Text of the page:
Book Review: The Big Block of Chocolate by Janet Slater, illustrated by Christine Dale

Available in bookshops nationwide.

cv_the_big_block_of_chocolateAn oldie but a goodie, this book has sold over 250,000 copies and it really is no wonder.

Beautifully illustrated, easy to read, it tells the delightful tale of a block of chocolate and it’s journey from a shopping basket to a group of delighted ants. Along the way we meet a group of characters, whose one desire is to gobble up the chocolate all by themselves – until the Sun makes it’s appearance and changes everything…

This book has a number of lessons to share with it’s readers, the most decisive being the joy of sharing and not wanting something all for yourself.

This is a book that makes a great shared read and a great independent read, the words are descriptive and rhyme beautifully, the book flows and there is a delightful twist, children from preschool on will love it.

Reviewed by Marion Dreadon

The Big Block of Chocolate
by Janet Slater, illustrated by Christine Dale
Published by Scholastic NZ
ISBN 9781775434900


Book Review: A Monster Calls, by Patrick Ness, Illustrated by Jim Kay

Available in bookshops nationwide.Available in bookshops nationwide.

cv_a_monster_calls_special“He heard the creaking and cracking of wood again groaning like a living thing, like the hungry stomach of the world growling for a meal.” Fourteen-year-old Conor O’Malley isn’t entirely surprised to wake up one night and discover a monster at the window. He has been expecting it for years and quite frankly, it is not as terrifying as the nightmare that has been plaguing him. The one he refuses to think about.

And now the Yew tree on the hill has somehow come to life and has grabbed him… and yet Conor is not afraid: “Shout all you want,” Conor shrugged, barely raising his voice. “I’ve seen worse.”

The next time the Yew tree monster returns, It and Conor meet in the dark where the monster reveals Its purpose. It will return to tell Conor three tales from Its vast and ancient history. In return, on the fourth visit, Conor must tell It a tale – the tale of his Truth. Conor is rightly incredulous – surely stories are not what monsters come after you for? However, this is no ordinary monster and a story is what it demands. ‘Stories are wild creatures,’ the monster said. ‘When you let them loose, who knows what havoc they might wreak?’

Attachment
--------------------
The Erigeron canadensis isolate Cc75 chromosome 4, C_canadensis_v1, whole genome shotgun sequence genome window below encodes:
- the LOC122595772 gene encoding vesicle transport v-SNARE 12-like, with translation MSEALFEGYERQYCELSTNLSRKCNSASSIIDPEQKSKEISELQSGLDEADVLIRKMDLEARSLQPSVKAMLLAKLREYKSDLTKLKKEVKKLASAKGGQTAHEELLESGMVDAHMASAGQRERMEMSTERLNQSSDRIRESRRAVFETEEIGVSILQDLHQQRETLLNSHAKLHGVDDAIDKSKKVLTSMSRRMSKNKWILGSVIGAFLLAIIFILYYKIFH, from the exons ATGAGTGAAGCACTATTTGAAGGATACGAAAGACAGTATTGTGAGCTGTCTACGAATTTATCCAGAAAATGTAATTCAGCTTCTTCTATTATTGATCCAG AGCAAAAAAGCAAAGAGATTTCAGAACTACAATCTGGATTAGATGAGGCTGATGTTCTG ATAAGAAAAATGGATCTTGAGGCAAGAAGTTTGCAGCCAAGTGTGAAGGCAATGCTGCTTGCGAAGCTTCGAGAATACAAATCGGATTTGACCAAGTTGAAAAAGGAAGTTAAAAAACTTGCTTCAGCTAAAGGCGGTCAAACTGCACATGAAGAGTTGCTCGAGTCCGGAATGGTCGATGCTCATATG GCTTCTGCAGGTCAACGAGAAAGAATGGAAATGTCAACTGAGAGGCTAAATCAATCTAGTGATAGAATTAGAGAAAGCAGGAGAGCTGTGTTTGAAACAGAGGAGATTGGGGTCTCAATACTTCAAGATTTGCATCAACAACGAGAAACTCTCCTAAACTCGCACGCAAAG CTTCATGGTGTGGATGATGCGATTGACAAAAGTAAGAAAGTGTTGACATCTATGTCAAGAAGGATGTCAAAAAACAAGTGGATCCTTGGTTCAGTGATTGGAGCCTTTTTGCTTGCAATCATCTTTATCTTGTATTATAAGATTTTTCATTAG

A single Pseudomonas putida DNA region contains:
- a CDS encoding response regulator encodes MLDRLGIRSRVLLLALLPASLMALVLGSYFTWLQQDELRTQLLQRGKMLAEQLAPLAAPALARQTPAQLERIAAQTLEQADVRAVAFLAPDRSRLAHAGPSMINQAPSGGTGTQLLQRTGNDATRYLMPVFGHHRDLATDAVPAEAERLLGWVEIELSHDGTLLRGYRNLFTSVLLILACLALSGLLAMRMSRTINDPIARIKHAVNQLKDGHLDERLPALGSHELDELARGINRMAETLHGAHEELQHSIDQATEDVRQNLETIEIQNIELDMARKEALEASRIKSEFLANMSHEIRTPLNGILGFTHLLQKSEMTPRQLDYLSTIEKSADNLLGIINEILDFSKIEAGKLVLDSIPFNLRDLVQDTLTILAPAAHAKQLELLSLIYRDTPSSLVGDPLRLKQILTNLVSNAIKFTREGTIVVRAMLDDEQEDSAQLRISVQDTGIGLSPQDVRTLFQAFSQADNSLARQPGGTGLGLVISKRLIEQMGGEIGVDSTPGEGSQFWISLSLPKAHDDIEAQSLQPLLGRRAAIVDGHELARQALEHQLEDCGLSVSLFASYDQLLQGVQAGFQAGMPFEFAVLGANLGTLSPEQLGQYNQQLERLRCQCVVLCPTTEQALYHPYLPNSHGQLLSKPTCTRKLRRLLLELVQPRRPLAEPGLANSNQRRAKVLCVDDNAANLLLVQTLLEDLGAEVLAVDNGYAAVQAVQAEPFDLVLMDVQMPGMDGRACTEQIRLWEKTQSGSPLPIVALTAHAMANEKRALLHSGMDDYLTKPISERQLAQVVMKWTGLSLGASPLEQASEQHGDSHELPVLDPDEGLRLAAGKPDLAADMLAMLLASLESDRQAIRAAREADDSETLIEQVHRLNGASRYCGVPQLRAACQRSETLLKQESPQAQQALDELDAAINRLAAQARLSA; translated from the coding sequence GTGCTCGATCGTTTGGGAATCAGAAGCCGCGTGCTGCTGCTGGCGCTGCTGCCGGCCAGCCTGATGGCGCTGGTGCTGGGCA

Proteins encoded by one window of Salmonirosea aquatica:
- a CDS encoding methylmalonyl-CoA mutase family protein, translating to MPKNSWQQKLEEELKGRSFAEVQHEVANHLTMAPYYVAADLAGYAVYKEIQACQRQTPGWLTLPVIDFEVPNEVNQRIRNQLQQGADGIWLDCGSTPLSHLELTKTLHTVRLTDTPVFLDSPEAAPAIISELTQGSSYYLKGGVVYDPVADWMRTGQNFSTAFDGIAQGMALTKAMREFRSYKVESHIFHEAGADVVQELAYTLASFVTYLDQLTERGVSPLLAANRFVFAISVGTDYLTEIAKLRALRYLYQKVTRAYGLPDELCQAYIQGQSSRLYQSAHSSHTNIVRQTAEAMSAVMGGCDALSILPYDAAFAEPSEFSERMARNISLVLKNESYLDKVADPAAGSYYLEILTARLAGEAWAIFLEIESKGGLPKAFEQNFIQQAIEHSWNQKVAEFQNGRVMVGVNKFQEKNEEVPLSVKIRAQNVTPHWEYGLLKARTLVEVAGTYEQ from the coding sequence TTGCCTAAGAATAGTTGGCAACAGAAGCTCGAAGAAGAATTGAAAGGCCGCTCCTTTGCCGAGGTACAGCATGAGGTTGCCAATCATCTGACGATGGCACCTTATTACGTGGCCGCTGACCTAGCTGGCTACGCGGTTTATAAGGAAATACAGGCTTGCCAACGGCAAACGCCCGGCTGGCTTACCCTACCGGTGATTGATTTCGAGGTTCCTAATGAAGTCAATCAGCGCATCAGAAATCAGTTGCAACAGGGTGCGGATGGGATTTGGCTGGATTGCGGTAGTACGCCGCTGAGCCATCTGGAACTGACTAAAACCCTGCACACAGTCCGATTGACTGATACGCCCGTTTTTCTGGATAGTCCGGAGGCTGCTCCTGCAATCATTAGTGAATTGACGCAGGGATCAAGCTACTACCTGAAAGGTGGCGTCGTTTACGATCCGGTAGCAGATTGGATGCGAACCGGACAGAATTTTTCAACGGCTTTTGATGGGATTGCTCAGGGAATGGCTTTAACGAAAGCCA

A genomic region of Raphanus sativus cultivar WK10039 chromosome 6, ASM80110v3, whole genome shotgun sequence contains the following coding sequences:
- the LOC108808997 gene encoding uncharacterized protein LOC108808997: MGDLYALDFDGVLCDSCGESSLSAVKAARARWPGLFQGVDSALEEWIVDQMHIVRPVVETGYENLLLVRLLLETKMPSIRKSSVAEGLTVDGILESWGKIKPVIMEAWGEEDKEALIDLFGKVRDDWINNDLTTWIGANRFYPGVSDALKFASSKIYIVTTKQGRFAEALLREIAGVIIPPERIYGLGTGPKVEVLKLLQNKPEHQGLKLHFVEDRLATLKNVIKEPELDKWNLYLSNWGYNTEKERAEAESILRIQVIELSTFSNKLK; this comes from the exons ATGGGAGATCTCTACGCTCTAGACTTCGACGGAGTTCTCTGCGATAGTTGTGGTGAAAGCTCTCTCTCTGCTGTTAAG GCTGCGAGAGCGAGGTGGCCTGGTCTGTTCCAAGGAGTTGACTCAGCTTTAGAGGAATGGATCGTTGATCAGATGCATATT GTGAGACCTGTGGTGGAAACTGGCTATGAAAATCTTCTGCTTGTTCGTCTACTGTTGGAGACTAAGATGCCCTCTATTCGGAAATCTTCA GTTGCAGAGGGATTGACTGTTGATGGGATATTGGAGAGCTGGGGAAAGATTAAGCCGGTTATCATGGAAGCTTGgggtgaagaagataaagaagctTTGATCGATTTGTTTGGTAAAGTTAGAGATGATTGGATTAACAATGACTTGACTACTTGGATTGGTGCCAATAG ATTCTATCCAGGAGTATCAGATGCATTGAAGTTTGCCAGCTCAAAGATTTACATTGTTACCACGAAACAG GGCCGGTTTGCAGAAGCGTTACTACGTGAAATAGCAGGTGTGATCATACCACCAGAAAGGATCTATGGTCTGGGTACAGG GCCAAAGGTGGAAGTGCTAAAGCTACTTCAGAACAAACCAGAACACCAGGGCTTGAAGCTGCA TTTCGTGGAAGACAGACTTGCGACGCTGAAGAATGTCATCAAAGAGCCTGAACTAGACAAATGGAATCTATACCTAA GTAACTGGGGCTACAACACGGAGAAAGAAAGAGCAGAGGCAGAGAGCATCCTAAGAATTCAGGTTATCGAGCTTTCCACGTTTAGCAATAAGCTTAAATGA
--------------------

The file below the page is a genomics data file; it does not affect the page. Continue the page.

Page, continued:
To get to Conor’s truth, we follow a beautifully written coming of age story of a young boy trying to come to terms with his mother’s grave illness and the impact it has on him. With an absent father and a cold and aloof grandmother, Conor has no-one to help him deal with the inevitable. Instead he chooses to fervently believe she will get better and refuses to talk about it, secluding himself from friends and sympathetic teachers at school.

And what of the monster’s stories? Three clever fables that strive to show Conor that life can be unfair and things are not always as they appear; good and evil is not always easy to determine; good people do bad things, and bad people can do good things.

Powerful and gripping writing, accompanied by dark and vivid black and white sketch illustrations propel you through the story, reading faster to get to what is going to happen next. To see how Conor is faring, to see if he is going to be all right. And to see what the monster is going to reveal to him: (*ever so slight spoiler alert) “You do not write your life with words,’ the monster said. You write it with actions. What you think is not important. It is only important what you do.”

This wonderful story was first published in 2011 and this re-release is a beautifully presented hardback edition complete with colour photos and interviews with the author and the actors who are bringing this story to life. The extra goodies complete the whole background to the story and bring extra depth to the tale.

Author Patrick Ness has said of this book: ‘A Monster Calls (is) never solely a book for children. A good story should be for everyone.’ And it is.

Reviewed by Vanessa Hatley-Owen

A Monster Calls (Special Collector’s Edition)